Starve Better
by Nick Mamantas
These essays are entertaining in the shoot-from-the-hip style that comes from expanded blog material. There is practical advice for both writing (short stories in particular), and for navigating the writing life. Mamantas is best known for his horror and dark fiction, but has also been nominated for a World Fantasy Award and a Hugo. He spent some time as the co-fiction editor of Clarkesworld Magazine, a publication I would very much like to break into, so his insights into the editorial process there were especially interesting to me. Apparently, he stirred up some controversy a few years ago when he wrote about supporting himself by writing for a term paper mill, but I found chapter where he discussed it interesting and honest. It's worth the paperback price. If you have a Kindle a copy is only $3.99.

Worlds of Wonder: How to Write Science Fiction and Fantasy
by Gerrold David
David has won a Hugo and a Nebula. His other claim to fame is that he penned the classic Trouble With Tribbles episode from the original Star Trek series, which was enough for me to check out this book. It's out of print, so I did have to literally check it out from my local library. The second half is a little padded out with some rather extensive examples from his own work, but the first half of the book is worth the price of admission. In the first chapters he discusses the difference between (writing) science fiction and fantasy. He explains that, "the first issue in science fiction is believability, because Science Fiction is rooted in science," On the other hand: "Fantasy is not the abandonment of logic. It is the reinvention of it ... the creation of an alternate structure of logic." Those two statements are a jumping off point for a meaty discussion about the similarities and differences in these two genres, and they really helped me understand what I need to accomplish when writing one or the other.

The Art of Fiction
by John Gardner
Absolutely required reading. I read it in college and just reread it this year. This book manages to be  a primer, but also to go beyond basic advice and touch on what it means to elevate your writing to something approaching art. Some complain about Gardner's idiosyncratic style. While I have to honestly say I've never really connected with Gardner's fiction, his personal style in this guide book is one of the things that makes it such a pleasure to read. The exercises are also worth the time. I've had more than one grow into stories in their own right.

The Writer's Portable Mentor
By Priscilla Long
I am still doing the exercises in this one. This book is not genre or even fiction specific but everything in it applies to anything you might be writing. In the section about working with language, she suggests gathering a lexicon specific to whatever piece of writing you're working on. I now have lexicons running down the margins of all my drafts, and have found the practice of gathering words specific to a given project both practical and inspirational (NOTE: this is NOT about opening a Thesaurus and copying down all the synonyms). There is a set of exercises geared to hone your ability to capture observations both social and sensory. She goes on to cover several ways to structure a piece of writing, and has a section on the art of sentences and paragraphs that includes, but goes beyond, basic grammar. Another thing I especially like is that while the exercises useful in their own right,  she stresses that you use the exercises on your current project. Because the point isn't to fill a journal (and your writing time) with endless exercises, but to create and polish a piece of writing that you can go on to sell.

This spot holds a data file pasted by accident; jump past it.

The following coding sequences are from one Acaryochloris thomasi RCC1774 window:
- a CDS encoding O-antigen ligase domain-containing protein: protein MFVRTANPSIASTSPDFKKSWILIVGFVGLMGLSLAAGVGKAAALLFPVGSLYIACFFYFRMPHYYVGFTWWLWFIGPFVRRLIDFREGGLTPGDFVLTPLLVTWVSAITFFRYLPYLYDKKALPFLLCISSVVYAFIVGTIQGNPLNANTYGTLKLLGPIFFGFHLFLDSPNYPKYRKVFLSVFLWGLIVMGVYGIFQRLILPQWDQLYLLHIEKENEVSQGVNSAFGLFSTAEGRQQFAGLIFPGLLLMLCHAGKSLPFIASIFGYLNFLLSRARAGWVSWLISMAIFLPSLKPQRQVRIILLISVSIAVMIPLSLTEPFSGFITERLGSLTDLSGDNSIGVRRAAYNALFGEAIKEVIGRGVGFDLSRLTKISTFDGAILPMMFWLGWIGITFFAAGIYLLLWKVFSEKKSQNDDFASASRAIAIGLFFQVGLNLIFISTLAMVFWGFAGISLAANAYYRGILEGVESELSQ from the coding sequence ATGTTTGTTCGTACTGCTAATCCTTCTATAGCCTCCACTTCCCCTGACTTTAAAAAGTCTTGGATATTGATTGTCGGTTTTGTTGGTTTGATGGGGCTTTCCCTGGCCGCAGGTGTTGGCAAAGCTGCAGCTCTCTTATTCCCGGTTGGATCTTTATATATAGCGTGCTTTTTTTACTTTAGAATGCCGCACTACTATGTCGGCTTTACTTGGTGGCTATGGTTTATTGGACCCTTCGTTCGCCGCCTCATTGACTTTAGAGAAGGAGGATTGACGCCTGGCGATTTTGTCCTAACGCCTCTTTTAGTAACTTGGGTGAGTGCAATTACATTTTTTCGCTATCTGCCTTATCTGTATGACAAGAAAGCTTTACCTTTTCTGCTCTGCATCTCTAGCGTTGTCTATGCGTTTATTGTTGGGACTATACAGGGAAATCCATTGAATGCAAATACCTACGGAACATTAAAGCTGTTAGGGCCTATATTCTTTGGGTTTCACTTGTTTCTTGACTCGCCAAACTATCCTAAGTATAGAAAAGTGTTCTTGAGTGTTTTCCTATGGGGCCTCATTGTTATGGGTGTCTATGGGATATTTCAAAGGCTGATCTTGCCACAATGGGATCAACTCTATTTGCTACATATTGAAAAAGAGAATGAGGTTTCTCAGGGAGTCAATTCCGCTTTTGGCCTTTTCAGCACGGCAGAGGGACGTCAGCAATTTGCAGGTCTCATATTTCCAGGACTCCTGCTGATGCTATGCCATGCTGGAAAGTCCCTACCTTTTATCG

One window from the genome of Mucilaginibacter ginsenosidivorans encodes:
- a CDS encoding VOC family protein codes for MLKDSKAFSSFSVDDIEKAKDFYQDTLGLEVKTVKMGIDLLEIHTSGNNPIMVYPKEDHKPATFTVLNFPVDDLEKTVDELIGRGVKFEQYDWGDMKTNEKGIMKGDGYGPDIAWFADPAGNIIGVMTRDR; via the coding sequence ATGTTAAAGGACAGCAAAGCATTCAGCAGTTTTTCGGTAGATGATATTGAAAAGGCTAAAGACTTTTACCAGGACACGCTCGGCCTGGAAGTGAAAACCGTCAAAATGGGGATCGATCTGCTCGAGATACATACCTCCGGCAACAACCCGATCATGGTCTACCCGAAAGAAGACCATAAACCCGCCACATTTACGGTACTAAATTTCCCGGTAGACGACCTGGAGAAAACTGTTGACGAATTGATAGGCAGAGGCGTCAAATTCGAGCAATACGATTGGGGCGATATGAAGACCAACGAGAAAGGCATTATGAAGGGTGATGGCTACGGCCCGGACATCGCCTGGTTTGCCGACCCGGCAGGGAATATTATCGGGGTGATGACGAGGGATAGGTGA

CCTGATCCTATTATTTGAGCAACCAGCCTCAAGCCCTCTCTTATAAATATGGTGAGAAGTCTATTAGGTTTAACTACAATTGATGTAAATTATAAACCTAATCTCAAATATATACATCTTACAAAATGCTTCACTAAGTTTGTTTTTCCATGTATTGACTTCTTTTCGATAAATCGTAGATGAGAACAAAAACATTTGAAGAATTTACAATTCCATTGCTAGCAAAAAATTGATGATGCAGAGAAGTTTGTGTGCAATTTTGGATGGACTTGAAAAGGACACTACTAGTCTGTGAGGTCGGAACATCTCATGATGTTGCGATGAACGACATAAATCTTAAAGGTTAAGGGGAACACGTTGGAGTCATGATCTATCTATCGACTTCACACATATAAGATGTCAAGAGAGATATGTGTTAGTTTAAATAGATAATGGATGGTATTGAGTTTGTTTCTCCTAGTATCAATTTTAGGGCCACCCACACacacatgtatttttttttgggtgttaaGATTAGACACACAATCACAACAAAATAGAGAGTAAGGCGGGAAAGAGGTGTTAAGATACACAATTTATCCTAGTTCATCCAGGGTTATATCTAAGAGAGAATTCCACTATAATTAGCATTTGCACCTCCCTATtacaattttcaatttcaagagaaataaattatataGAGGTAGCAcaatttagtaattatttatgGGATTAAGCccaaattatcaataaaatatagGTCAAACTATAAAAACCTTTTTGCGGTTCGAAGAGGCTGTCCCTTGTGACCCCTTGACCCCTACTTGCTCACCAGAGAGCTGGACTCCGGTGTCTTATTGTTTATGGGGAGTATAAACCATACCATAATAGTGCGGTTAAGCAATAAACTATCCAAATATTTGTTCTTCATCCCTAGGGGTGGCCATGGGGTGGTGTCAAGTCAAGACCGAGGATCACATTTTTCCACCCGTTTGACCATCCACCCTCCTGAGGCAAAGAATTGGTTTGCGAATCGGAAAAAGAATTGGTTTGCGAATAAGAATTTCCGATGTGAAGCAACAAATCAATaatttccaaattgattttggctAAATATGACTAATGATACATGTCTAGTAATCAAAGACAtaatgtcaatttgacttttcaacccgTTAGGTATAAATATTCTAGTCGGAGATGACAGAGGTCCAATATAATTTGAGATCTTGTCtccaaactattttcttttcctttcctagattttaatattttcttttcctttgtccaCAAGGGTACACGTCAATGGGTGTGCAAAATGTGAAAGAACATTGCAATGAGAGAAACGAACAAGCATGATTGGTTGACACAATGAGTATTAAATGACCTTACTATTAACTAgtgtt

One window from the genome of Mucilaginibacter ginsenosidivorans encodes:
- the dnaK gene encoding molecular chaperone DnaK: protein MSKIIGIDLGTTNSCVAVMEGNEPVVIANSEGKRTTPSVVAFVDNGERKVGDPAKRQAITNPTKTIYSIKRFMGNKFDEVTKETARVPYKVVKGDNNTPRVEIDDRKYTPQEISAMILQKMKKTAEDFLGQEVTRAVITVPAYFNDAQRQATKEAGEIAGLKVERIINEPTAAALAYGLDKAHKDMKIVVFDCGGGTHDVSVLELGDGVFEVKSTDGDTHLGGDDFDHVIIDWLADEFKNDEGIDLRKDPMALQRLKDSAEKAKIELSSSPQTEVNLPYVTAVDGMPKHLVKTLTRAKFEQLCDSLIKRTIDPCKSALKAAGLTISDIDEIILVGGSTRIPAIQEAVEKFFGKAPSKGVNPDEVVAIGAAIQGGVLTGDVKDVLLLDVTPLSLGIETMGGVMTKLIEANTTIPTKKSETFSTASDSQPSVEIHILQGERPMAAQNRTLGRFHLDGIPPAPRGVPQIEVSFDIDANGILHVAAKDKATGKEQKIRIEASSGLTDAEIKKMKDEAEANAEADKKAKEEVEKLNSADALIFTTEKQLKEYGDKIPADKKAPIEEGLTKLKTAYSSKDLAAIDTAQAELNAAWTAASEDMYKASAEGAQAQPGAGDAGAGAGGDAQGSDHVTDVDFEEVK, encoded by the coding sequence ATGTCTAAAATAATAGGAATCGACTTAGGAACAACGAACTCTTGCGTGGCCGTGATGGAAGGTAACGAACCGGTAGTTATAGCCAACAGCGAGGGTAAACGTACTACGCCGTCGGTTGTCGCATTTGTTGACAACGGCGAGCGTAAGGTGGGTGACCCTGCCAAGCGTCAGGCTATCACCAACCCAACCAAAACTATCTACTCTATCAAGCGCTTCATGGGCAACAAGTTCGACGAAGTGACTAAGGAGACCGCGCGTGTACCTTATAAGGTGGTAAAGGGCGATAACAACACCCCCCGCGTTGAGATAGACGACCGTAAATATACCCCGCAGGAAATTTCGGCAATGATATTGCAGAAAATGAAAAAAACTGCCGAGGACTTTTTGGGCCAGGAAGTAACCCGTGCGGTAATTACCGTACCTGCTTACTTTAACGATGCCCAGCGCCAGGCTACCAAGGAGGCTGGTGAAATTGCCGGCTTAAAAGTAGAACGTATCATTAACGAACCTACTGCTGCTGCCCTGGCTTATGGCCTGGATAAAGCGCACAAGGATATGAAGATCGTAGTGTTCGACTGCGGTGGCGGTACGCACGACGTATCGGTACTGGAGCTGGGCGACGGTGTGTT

How Not To Write a Novel
By Howard Mittelmark and Sandra Newman
"What do you think of my fiction book writing?" the aspiring novelist extorted.
"Darn," the editor hectored, in turn. "I can not publish your novel! It is full of what we in the business call 'really awful writing.'"
"But how shall I absolve this dilemma? I have already read every tome available on how to write well and get published!" The writer tossed his head about, wildly.
"It might help," opined the blonde editor, helpfully, "to ponder how NOT to write a novel, so you might avoid the very thing!"
Some people find this sort of thing irritating. Not me. Nothing like seeing what NOT to do demonstrated so hilariously.

It's time well spent reading any of these books as they're all full of great advice and plenty of inspiration. Of course the magic dust of advice and inspiration only work if you're actively writing, and wrestling with your stories to make them stronger.

Here are the next couple books the top of my 2012 pile. Here's to another year of writing and of reading about writing.

Nascence: 17 Stories That Failed and What They Taught Me
By Tobias Bucknell

Since I am a writer's group friendly kind of writer, I think this book may have something to teach me. I find the practice of critiquing other writers' work (either in person, in a writer's group, or in writing over the web) to be an excellent way to improve. While it's important to be reading great short stories, but it is an entirely different experience to read a story that isn't quite there yet, a story that is broken somehow, and to articulate -- in a constructive and helpful way -- exactly why it isn't working (Kindle only).

How to write a Sentence: And How to Read One
By Stanley Fish
Because I enjoy reading Stanley Fish. And I love sentences.